So much time in the field this week!

After spending a windy / rainy Monday setting traps on the West Knoll of Niwot Ridge, we had our hands full of pikas on the first day of trapping season! I learned how to assemble and position traps in the field yesterday, which involves a lot of strategic rock positioning and frankly reminded me a little of building rock dams .. totally different setting, totally different purpose, still dependent on finding the best fit in variable conditions : )

This morning, Ashley, Airy, Emma, Coco and I all met Chris and Max up at the West Knoll for trapping. We checked each trap (there were 20 in total) and each crew member stopped to sit with a pika if the trap was holding a calm, previously untagged animal.

In all, we found T E N pikas and took data/samples from S I X. This might sound like a tiny sample size for folks involved in microbiology and other sciences, but I can assure you that this is a considerable number for the first day of the season. It’s also extremely exciting if you consider that the outlook for pika survival this season was … a little grim … after a late winter snow onset and very prolonged snowpack into the growing / haying season.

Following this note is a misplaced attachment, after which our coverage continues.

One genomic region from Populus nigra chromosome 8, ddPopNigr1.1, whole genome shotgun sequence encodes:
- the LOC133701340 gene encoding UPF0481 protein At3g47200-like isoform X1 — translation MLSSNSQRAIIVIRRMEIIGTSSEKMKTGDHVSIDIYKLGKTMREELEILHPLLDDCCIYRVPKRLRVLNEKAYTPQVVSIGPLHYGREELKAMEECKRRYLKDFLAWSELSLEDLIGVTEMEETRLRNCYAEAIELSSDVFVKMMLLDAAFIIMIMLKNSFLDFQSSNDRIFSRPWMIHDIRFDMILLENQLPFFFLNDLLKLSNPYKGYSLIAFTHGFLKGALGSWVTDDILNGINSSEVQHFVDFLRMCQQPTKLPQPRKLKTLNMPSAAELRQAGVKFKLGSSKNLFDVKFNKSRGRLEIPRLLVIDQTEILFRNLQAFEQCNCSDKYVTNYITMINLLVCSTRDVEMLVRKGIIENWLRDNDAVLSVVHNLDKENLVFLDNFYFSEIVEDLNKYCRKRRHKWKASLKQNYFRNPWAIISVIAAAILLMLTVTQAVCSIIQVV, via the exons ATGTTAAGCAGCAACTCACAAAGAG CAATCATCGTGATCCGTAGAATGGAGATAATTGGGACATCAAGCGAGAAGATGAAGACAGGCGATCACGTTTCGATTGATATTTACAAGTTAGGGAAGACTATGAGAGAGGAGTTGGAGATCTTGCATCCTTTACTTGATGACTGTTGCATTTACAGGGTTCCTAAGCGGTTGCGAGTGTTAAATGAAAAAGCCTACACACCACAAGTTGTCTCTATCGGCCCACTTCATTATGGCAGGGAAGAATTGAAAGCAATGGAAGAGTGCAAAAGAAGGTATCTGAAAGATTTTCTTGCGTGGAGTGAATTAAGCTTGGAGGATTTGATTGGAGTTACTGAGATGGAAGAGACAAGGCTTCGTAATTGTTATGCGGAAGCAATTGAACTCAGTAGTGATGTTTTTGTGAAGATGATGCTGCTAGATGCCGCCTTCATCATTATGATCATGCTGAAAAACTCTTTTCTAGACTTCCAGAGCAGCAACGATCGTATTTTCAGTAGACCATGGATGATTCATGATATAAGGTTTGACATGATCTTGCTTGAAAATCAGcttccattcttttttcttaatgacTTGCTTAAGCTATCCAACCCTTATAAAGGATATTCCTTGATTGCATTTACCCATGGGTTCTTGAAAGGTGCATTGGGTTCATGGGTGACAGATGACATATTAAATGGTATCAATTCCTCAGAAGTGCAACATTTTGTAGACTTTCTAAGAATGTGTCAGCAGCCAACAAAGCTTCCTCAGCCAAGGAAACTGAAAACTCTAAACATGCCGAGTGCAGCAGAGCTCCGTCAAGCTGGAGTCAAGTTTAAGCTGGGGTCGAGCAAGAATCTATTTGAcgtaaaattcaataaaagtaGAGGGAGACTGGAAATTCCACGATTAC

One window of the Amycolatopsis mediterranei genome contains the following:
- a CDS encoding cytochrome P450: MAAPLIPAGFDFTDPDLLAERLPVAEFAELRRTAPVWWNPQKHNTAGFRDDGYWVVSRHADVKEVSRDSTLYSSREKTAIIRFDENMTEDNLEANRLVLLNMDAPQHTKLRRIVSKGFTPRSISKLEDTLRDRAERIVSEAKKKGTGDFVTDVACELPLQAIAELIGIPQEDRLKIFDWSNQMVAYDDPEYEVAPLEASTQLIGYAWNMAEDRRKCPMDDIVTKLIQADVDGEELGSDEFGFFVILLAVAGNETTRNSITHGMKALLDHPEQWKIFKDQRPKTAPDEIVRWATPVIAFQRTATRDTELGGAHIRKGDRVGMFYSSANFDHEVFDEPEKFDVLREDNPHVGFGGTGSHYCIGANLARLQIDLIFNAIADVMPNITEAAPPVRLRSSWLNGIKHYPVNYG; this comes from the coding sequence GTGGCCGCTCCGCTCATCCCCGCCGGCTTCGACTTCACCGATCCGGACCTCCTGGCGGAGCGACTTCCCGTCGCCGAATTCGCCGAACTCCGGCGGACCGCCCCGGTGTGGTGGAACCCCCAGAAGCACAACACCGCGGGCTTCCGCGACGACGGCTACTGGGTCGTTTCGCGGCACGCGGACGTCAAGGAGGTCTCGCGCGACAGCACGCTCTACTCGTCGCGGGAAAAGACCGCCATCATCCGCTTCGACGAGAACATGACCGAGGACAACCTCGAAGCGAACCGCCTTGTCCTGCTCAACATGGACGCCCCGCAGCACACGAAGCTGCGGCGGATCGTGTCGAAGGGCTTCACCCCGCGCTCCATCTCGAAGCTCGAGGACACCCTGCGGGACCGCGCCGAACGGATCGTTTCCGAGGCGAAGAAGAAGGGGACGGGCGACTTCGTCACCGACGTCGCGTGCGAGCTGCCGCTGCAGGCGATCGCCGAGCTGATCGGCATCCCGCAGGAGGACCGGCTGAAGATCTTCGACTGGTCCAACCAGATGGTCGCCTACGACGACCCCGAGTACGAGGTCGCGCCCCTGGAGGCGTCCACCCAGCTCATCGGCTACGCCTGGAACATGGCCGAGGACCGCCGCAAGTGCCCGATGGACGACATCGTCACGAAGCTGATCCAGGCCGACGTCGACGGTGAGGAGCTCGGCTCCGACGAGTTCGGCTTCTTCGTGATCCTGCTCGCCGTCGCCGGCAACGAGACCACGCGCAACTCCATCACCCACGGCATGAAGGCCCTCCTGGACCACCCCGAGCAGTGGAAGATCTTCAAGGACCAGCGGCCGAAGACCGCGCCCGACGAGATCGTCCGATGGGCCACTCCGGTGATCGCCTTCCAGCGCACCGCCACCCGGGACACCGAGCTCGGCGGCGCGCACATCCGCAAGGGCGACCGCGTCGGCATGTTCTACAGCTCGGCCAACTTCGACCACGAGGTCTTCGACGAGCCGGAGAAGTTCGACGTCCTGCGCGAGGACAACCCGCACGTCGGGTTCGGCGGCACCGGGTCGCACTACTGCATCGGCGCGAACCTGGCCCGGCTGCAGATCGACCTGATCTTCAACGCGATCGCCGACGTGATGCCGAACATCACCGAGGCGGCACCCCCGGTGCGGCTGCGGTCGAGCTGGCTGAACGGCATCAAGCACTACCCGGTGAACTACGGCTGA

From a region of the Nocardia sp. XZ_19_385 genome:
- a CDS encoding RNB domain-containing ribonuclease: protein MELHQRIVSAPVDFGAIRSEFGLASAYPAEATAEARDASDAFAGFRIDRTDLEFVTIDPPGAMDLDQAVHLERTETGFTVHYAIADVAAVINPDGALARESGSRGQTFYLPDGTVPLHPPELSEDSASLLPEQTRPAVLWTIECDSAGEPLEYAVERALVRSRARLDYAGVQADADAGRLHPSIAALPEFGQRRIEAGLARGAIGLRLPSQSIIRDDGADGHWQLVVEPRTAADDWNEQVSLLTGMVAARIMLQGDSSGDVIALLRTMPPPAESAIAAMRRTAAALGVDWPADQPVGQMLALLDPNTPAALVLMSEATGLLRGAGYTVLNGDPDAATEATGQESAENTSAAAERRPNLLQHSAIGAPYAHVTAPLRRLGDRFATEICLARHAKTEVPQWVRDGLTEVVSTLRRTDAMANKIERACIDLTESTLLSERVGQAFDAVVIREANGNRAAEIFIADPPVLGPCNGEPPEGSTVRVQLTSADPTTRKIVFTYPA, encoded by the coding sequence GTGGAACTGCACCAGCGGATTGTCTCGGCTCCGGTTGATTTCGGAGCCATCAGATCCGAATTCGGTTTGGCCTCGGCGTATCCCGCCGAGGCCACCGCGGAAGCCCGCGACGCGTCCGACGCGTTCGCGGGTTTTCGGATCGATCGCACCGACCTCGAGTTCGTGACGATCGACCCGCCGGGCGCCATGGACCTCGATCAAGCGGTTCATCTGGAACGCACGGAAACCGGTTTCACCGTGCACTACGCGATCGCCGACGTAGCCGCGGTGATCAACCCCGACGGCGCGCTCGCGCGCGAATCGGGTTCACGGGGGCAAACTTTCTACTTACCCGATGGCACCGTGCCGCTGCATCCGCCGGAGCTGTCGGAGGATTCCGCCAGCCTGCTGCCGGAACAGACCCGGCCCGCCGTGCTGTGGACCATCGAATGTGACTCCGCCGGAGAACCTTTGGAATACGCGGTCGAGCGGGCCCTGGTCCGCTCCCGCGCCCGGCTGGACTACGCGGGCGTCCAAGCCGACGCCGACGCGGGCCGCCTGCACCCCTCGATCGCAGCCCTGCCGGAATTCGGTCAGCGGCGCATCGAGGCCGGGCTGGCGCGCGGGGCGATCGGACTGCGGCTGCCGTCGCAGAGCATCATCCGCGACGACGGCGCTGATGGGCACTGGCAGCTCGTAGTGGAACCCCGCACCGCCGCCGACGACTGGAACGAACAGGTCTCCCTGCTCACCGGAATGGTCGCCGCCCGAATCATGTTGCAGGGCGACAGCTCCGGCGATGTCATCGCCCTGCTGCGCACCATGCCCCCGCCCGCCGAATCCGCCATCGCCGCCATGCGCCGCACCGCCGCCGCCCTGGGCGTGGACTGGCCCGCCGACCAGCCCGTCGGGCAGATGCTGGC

pictures to come – everyone had their hands full in an intense and coordinated effort to collect good data without stressing or harming our favorite alpine lagomorph.


i am constantly amazed by these animals;
here is the proof

— photos courtesy of Dr Chris Ray & Ashley Whipple, July 2019

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